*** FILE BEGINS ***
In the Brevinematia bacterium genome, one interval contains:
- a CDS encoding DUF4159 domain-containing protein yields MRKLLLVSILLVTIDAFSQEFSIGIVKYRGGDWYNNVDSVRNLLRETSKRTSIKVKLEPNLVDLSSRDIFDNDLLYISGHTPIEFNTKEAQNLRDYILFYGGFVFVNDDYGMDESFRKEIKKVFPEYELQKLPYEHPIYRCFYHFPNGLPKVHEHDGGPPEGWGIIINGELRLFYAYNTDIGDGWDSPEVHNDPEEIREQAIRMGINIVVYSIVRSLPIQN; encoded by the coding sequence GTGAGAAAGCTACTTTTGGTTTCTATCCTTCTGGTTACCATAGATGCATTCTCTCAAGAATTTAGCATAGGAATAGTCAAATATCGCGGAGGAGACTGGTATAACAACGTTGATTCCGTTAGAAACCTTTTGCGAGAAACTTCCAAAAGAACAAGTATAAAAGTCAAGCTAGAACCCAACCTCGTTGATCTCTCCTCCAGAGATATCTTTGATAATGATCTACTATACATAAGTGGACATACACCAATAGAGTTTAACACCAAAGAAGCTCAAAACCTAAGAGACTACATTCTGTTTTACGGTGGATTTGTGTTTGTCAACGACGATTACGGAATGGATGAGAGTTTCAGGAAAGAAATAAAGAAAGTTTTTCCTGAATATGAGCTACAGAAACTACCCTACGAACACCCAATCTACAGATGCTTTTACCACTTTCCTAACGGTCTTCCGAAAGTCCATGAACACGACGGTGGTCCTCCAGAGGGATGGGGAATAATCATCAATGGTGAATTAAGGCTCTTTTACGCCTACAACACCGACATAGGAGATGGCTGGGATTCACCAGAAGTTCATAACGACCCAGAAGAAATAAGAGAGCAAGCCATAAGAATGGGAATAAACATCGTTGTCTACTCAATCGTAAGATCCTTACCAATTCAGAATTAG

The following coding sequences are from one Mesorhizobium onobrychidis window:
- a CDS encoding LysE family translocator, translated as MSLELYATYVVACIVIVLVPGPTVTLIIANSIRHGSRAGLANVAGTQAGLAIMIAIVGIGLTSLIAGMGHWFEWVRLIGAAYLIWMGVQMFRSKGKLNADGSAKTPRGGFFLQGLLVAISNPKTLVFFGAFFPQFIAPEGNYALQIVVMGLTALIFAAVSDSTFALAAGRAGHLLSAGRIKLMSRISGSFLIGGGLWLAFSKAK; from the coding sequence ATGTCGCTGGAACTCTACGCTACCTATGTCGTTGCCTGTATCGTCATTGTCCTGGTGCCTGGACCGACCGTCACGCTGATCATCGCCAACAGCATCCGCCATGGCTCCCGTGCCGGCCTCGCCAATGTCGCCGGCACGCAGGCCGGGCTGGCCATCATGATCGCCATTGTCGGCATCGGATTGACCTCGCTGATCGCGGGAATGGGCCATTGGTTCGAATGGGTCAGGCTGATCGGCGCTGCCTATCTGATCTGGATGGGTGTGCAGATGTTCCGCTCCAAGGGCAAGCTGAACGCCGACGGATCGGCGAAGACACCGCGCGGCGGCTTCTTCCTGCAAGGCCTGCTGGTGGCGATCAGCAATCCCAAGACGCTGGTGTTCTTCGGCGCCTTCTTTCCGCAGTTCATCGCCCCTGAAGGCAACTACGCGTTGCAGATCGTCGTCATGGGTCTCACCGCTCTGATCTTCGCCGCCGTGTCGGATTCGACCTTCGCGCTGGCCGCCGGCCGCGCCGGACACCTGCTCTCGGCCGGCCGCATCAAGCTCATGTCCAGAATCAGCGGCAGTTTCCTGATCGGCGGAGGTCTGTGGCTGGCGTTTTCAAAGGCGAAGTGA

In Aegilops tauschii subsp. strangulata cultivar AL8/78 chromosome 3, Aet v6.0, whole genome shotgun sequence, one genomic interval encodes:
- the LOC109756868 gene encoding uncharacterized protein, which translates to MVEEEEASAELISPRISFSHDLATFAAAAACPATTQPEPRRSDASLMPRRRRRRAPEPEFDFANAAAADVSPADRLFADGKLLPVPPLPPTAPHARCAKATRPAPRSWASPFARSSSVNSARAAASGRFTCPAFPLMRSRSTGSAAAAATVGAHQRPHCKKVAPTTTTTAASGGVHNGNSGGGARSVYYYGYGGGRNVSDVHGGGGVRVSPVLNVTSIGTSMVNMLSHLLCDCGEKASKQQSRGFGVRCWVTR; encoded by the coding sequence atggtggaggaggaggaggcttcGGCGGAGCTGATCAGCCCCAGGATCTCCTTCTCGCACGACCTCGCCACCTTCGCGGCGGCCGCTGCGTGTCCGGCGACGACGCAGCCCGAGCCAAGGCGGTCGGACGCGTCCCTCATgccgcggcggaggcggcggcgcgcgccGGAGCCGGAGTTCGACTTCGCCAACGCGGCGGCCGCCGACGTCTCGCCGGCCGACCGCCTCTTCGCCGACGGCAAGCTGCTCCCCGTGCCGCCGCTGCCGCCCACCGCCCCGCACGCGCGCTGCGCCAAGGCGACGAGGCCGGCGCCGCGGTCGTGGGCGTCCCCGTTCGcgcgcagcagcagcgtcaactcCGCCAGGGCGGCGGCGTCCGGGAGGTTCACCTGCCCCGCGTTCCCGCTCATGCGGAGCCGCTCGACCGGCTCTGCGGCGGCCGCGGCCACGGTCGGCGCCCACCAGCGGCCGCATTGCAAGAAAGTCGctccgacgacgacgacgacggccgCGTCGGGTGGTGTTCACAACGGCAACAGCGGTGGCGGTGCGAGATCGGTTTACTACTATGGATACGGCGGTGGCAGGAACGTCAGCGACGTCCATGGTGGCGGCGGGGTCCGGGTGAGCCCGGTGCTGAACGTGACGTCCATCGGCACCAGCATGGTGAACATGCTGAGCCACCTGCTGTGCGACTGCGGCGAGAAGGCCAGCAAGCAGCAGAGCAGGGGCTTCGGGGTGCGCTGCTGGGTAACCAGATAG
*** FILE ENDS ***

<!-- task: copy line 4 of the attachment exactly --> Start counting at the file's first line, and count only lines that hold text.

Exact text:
- a CDS encoding LysE family translocator, translated as MSLELYATYVVACIVIVLVPGPTVTLIIANSIRHGSRAGLANVAGTQAGLAIMIAIVGIGLTSLIAGMGHWFEWVRLIGAAYLIWMGVQMFRSKGKLNADGSAKTPRGGFFLQGLLVAISNPKTLVFFGAFFPQFIAPEGNYALQIVVMGLTALIFAAVSDSTFALAAGRAGHLLSAGRIKLMSRISGSFLIGGGLWLAFSKAK; from the coding sequence ATGTCGCTGGAACTCTACGCTACCTATGTCGTTGCCTGTATCGTCATTGTCCTGGTGCCTGGACCGACCGTCACGCTGATCATCGCCAACAGCATCCGCCATGGCTCCCGTGCCGGCCTCGCCAATGTCGCCGGCACGCAGGCCGGGCTGGCCATCATGATCGCCATTGTCGGCATCGGATTGACCTCGCTGATCGCGGGAATGGGCCATTGGTTCGAATGGGTCAGGCTGATCGGCGCTGCCTATCTGATCTGGATGGGTGTGCAGATGTTCCGCTCCAAGGGCAAGCTGAACGCCGACGGATCGGCGAAGACACCGCGCGGCGGCTTCTTCCTGCAAGGCCTGCTGGTGGCGATCAGCAATCCCAAGACGCTGGTGTTCTTCGGCGCCTTCTTTCCGCAGTTCATCGCCCCTGAAGGCAACTACGCGTTGCAGATCGTCGTCATGGGTCTCACCGCTCTGATCTTCGCCGCCGTGTCGGATTCGACCTTCGCGCTGGCCGCCGGCCGCGCCGGACACCTGCTCTCGGCCGGCCGCATCAAGCTCATGTCCAGAATCAGCGGCAGTTTCCTGATCGGCGGAGGTCTGTGGCTGGCGTTTTCAAAGGCGAAGTGA